By Anupum Pant
Just two of the many remote archipelagos of the Galapagos islands in the Pacific ocean are home to some of the most magnificent creatures here on earth – The Galapagos tortoises. These are giant tortoises that can weigh up to 300 kg and usually go on to live for more than 100 years, even up to 170 years in rare cases.
Only thing, their existence is now threatened. About 1,500 exist today. Back in the day, some hundreds of years back, it is estimated that there used to be as many as 250,000 such tortoises living in the Galapagos archipelagos. But thanks to the passing sailors of the yore, these beautiful reptiles got massacred for oil and food. That caused a massive decline around the 70s and now we have the results.
That’s not all these sailors did. They also introduced several non native species into the islands. Goats were one of them – the most relevant ones in this context. These goats multiplied like wild fire and soon there were tens of thousands of goats finishing off vegetation in the islands. In the islands they were never even supposed to be in the first place. This corrupted the ecological balance and proved to be a menace for the existence of giant tortoises. As if we already had too many to lose.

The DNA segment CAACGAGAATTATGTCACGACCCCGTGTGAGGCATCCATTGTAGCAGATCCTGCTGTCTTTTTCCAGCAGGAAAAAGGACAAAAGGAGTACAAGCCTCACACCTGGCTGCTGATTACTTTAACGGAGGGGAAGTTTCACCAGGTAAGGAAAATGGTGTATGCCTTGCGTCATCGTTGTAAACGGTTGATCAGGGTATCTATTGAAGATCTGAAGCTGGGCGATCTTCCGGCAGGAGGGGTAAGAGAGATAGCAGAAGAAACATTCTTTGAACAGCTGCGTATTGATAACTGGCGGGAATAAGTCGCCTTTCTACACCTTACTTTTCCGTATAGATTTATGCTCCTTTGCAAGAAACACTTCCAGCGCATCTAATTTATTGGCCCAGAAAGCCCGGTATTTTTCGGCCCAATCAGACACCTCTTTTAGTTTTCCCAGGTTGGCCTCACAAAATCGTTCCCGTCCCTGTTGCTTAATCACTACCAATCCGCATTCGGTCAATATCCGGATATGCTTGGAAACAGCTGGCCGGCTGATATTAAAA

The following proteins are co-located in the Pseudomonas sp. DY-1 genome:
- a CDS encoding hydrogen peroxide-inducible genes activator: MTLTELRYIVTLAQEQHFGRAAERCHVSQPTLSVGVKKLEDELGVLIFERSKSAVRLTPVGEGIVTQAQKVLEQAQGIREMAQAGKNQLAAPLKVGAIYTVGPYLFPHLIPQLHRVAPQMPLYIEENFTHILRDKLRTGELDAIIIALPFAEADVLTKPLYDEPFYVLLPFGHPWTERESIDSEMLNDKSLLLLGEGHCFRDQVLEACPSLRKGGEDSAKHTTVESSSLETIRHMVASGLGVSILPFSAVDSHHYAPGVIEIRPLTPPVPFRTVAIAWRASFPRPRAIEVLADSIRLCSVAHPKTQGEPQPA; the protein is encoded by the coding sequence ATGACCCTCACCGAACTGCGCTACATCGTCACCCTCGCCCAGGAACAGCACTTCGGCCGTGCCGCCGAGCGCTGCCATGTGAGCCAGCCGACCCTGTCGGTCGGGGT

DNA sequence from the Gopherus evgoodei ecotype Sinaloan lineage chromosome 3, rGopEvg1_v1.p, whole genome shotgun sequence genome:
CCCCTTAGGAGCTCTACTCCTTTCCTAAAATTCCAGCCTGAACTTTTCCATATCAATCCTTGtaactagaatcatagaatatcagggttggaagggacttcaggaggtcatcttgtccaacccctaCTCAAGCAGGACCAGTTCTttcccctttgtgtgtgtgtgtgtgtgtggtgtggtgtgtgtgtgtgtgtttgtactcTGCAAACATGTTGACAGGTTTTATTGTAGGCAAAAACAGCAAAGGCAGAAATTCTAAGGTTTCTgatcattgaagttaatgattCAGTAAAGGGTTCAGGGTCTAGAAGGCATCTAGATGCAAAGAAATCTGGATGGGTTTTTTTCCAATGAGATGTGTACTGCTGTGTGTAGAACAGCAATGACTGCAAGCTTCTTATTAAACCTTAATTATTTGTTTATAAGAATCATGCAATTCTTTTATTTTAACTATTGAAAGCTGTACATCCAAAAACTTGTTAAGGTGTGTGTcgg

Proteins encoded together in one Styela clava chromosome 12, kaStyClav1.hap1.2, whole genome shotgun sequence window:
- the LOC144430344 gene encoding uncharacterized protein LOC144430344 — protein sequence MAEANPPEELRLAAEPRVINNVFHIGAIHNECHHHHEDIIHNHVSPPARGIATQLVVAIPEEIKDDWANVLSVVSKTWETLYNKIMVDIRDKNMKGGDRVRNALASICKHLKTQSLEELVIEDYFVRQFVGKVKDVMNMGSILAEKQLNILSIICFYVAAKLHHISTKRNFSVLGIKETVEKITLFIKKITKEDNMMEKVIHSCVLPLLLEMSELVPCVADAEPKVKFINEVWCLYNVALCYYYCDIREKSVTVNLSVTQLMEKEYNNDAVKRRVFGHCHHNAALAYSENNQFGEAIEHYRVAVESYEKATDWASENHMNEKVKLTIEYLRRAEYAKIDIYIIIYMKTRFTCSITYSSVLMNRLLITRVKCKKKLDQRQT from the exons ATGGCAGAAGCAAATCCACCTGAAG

Concerned conservationists wanted to fix this. For that they devised a not very pretty technique to accomplish the task. Goats had to be gone.
Sharpshooters were brought in from New Zealand. Judas goats, with GPS collars were prepared and released into the island. While these spy goats were searching for a pack of goats to socialize with, the sharpshooters were being flown in helicopters, tracking the judas goats to the pack of goats. Packs were located this way, sharpsooters individually shot each one of the pack members and let the GPS equipped goat go away to find them another such group of goats.
The video below is not for the weak hearted. Also, there’s a one hour long radiolab episode which talks in detail about this situation, attached below the video.